As for the information on a flap, there is very little room for variation as the flap has become very systematic over the years. For shot-to-shot and even production-to-production continuity, shingles typically contain the following in this order:

  • date
  • Production title
  • Director's name
  • Cinematographer's Name (DP)
  • Information about the scene

Scene information may vary slightly between American and European productions, but includes the following:

  • Scene number
  • Camera angle
  • Take the number

Here's an insightful (and pretty funny) video from the set of Quentin Tarantino's Inglourious Basterds with all the tablets that Tarantino's infamous lace-maker Geraldine Brezca presents.

Variations and Alternative Uses

Those are the basics, but as with anything in film and video production, there are many examples of situations that require variation or new alternatives.

Folding loaders not only provide a voice list as soon as the sound has reached the speed, but sometimes also perform a "Motor Only Sync (MOS) recording". These are recordings that do not require audio recording. Although the clap feature may not be required, the folding loader must still provide the visual information. Instead of doing a standard clap, they put their hand between the sticks to further indicate to the editor that the sound is not needed.

There is also a "tail slate" technique in which the slate is created at the end of a shot. These are far less common and generally reserved for moments when the director deems it necessary to help actors focus on their performances, or when some mechanism of camera movement or focus simply cannot be adjusted to accommodate the Record blackboard at the beginning.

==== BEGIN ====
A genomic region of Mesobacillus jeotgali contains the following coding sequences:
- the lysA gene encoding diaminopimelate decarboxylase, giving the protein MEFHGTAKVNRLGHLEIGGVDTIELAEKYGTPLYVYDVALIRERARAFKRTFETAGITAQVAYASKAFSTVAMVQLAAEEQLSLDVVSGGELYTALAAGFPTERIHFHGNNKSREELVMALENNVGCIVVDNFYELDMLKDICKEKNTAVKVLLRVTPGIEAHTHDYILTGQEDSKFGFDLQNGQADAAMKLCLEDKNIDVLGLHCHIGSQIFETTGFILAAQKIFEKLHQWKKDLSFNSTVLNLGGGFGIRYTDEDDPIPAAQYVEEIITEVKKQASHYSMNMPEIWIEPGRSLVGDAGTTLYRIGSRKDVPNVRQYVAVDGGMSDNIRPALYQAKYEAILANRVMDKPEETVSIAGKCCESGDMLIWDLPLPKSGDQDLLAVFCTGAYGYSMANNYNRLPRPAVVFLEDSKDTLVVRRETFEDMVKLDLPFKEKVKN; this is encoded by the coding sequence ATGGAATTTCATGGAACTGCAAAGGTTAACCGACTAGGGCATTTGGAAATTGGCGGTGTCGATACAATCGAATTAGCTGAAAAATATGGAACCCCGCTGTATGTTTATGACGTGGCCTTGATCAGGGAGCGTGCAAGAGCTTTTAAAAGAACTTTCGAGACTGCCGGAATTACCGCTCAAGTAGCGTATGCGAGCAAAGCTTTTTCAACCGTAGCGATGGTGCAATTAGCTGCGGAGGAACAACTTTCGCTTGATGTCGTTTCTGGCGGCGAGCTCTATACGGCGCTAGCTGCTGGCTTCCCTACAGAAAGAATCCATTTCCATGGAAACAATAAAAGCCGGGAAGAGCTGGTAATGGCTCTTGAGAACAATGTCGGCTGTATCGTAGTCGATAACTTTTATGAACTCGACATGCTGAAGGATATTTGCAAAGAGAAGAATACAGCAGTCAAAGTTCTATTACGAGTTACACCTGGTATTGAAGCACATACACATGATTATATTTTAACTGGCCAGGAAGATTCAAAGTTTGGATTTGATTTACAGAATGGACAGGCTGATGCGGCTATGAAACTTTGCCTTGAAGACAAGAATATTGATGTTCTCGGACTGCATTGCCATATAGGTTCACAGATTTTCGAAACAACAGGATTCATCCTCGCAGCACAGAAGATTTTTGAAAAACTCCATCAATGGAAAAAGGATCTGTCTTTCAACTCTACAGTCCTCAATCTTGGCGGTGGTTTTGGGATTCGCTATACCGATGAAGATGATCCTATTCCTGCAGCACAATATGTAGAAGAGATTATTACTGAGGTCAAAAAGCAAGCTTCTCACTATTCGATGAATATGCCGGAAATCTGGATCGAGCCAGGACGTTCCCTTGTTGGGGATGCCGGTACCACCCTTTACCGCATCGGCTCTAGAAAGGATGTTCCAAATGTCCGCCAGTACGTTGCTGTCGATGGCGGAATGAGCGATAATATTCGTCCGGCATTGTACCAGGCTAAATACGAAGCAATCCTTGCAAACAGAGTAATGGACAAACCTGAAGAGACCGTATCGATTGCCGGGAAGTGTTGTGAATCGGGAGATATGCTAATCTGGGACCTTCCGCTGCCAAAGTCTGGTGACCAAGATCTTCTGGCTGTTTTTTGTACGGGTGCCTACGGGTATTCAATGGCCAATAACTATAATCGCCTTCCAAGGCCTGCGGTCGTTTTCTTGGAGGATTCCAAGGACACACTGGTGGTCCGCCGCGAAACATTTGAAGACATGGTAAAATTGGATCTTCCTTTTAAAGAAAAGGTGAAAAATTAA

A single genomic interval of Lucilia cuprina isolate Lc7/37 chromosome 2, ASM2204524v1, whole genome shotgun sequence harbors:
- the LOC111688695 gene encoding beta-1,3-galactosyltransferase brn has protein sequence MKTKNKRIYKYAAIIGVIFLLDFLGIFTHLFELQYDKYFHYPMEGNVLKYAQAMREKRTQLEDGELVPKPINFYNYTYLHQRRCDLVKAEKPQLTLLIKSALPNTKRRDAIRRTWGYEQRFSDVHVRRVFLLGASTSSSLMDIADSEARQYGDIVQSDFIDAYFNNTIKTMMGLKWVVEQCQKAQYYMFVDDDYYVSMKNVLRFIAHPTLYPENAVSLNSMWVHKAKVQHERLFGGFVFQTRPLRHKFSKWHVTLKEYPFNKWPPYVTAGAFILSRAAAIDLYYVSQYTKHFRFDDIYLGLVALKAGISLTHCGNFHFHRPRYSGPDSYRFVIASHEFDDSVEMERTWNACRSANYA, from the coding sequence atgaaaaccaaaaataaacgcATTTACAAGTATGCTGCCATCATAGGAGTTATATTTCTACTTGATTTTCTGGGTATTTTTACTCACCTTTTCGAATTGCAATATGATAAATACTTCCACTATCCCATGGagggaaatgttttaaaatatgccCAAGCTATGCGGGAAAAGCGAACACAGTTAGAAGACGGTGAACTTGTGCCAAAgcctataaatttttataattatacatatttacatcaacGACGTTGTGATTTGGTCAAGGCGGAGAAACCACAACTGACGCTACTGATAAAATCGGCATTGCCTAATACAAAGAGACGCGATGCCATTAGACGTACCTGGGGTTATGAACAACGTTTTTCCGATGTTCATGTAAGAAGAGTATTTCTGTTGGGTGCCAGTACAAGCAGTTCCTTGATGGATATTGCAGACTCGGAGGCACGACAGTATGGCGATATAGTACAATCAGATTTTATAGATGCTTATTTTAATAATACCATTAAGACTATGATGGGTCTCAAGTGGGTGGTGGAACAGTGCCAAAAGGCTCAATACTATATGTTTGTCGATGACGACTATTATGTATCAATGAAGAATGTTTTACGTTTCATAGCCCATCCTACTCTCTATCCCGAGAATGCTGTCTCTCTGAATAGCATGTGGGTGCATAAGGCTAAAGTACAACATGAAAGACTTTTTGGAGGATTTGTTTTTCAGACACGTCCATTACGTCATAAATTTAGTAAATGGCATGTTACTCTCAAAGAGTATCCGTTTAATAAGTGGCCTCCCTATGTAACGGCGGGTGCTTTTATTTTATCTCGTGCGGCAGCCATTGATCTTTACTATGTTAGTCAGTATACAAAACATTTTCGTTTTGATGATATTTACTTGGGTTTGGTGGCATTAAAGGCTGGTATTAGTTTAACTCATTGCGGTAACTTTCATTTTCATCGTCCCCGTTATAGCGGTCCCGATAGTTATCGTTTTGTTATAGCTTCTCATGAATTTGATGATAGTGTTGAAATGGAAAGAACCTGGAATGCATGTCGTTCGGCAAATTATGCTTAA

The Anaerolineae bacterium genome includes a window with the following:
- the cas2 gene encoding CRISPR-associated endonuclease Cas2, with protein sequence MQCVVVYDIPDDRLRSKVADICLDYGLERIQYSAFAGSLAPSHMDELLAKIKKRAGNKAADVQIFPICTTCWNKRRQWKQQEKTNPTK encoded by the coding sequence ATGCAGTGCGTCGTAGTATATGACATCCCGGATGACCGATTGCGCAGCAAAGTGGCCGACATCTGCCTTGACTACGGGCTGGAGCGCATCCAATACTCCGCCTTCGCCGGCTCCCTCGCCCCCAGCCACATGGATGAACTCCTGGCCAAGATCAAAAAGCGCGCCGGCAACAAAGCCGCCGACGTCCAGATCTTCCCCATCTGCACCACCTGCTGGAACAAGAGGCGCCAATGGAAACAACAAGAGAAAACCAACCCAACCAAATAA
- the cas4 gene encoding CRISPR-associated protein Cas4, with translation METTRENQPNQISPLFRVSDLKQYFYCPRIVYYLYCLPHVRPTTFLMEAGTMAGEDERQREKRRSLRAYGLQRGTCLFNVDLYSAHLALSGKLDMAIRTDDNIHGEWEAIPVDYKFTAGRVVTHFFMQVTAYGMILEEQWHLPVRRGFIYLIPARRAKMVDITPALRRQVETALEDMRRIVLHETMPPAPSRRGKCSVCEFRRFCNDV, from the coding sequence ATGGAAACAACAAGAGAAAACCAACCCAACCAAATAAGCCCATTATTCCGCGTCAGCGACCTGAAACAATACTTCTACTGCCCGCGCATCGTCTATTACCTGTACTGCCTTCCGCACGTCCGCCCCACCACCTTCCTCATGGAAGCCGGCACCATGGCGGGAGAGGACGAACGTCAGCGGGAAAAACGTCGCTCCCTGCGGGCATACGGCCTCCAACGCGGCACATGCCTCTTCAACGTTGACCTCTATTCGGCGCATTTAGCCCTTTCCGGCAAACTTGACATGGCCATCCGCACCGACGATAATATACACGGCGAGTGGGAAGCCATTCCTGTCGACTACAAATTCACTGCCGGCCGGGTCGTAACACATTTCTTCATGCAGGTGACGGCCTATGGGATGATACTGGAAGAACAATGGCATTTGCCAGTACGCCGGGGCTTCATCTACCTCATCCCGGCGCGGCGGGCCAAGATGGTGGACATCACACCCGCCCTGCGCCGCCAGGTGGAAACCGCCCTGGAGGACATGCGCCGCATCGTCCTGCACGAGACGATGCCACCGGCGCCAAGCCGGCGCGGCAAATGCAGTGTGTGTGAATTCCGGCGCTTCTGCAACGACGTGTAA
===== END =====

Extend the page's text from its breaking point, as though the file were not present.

Digital filmmaking and modern clapperboards

When we turned to modern filmmaking, of course, the standard blackboard and dry erase style boards also changed. Modern digistlates can be used to digitally change and display all relevant information as well as display the SMPTE time code to further assist in retrieving metadata. There are also some other cool breakthroughs with digital slates and apps that are well worth checking out.

Of course there are plenty of examples of film and video professionals working without slates or clapperboards on their productions, and it works just fine. This is especially true for digital recordings thanks to built-in file names and metadata as well as the numerous editing plugins and functions with which audio and video files are automatically synchronized.

Ultimately, it depends on your film style and the specific needs of your production. A hatch is always a useful tool, a helpful reminder and a reliable source of information (should one of the digital alternatives fail at some point).

I would also argue that just because of the iconic nature of the clapperboard, one on set can legitimize a production and deliver that classic sharp * CLACK * that reminds the cast and crew of the importance of every recording.

For more movie history, on-set tips, and camera tricks, check out some of these articles:

Cover picture about Lia Koltyrina.